What happens if my circumstances change?

If you are getting Housing Benefit and you have had a change in your circumstances, you should report the change to the Housing Benefit department of your local council.

Why do I need to report a change in my circumstances?

A change in your circumstances may affect the amount of benefit you receive.

If you don’t report something, you could end up being paid too much benefit and having to pay it back at a later date.  You could also miss out on Housing Benefit money you’re eligible to receive.

In some situations, you could be fined or prosecuted if you don’t report changes that affect your Housing Benefit claim.

If your change of circumstances does affect the amount of benefit you receive, this may be effective either immediately or on the Monday after the change took place.

What is a change of circumstances?

Here is a list of things that you must tell the Housing Benefit department about.

If:

  • you move house
  • someone else moves into your house, or
  • someone moves out of your house

If you (or someone living with you):

  • have your benefit stopped or move from one benefit to another (for example from employment and support allowance to jobseekers allowance)
  • have a change to the amount of benefit or tax credit you get
  • have to pay back a tax credit over payment
  • get a new benefit
  • get a job or change job
  • have a job and change hours, or get a pay rise
  • are signed off work and receiving statutory sick pay or reduced pay
  • have a change in the amount of savings you have, or
  • have a change to the amount of pension you get

If:

  • you have a baby
  • a child in your house turns 16, or
  • a child in your house leaves school

If you or someone living with you:

  • goes into, or comes out of, hospital
  • goes to prison;,
  • becomes a student

If:

  • you take in a lodger
  • you sublet your house, or
  • you are going to be away from your home for a period of time, for example working away or going on an extended holiday

If:

  • your rent charge changes (if your rent increases, your claim may be referred to a rent officer for a new decision on the maximum rent that can be paid for your property – for information about the maximum rent see our page on how housing benefit is calculated), or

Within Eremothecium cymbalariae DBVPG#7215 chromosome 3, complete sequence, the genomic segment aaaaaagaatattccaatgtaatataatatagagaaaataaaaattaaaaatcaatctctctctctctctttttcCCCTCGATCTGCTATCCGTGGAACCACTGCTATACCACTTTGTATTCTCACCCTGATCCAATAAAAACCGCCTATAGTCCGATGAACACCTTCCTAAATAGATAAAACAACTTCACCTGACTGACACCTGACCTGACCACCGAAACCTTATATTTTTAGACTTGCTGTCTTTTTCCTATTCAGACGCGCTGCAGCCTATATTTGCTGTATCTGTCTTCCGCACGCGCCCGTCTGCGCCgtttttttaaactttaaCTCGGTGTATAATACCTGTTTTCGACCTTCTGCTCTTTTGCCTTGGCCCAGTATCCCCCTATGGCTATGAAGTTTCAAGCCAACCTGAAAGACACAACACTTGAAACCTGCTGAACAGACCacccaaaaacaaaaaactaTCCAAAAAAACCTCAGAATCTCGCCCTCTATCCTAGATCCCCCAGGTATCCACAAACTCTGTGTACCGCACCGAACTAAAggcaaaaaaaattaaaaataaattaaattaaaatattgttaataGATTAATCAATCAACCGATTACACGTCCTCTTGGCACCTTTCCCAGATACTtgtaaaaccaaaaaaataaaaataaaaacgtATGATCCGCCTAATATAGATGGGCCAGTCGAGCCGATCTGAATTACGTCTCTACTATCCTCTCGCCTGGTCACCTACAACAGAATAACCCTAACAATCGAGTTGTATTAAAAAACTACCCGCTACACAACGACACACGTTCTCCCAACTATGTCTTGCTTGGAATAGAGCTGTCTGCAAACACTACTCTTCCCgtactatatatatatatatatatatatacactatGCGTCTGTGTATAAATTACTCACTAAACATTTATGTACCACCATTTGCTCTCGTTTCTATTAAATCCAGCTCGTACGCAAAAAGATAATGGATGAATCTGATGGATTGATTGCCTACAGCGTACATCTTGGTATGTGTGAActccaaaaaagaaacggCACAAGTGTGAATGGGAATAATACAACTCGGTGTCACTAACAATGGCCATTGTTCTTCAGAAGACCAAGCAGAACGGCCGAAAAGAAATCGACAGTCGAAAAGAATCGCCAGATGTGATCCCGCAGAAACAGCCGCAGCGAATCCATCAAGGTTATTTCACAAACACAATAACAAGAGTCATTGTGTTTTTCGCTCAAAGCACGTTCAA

• you have any other change that may affect your benefit

There is a sample letter in our free resources that you can use to notify the Housing Benefit department of your change of circumstances. If you can, take the letter in personally and ask for a receipt. Keep this in a safe place. If this is not possible, take a copy of the letter and a record of the date that you sent it. This will help avoid problems if the letter gets lost.

I’ve got a letter saying that I have been overpaid benefit

If you receive a letter telling you that you have been paid too much benefit, you should contact an adviser at Shelter Cymru.

An adviser will be able to check if the Housing Benefit department have made a mistake, or help you challenge the decision if the reason you were paid too much benefit was not your fault.

The council may tell you that you have been overpaid benefit if they did not know what your income was for a period. If this is the case you should provide the council with proof of your income for that period and ask them to reassess your entitlement to benefit. Any amount that you should have been entitled to will then be taken off the amount of overpaid benefit that you owe.

Phone an adviser

If you have a housing problem, call our expert housing advice helpline
0345 075 5005

Email an adviser

If you have a non-urgent problem and would like to speak to an advisor
email us

We are sorry that we cannot provide this information in Welsh, however if you would like to speak to an adviser in Welsh please contact 0345 075 5005.

This page was last updated on: June 3, 2017

Shelter Cymru acknowledges the support of Shelter in allowing us to adapt their content. The information contained on this site is updated and maintained by Shelter Cymru and only gives general guidance on the law in Wales. It should not be regarded or relied upon as a complete or authoritative statement of the law.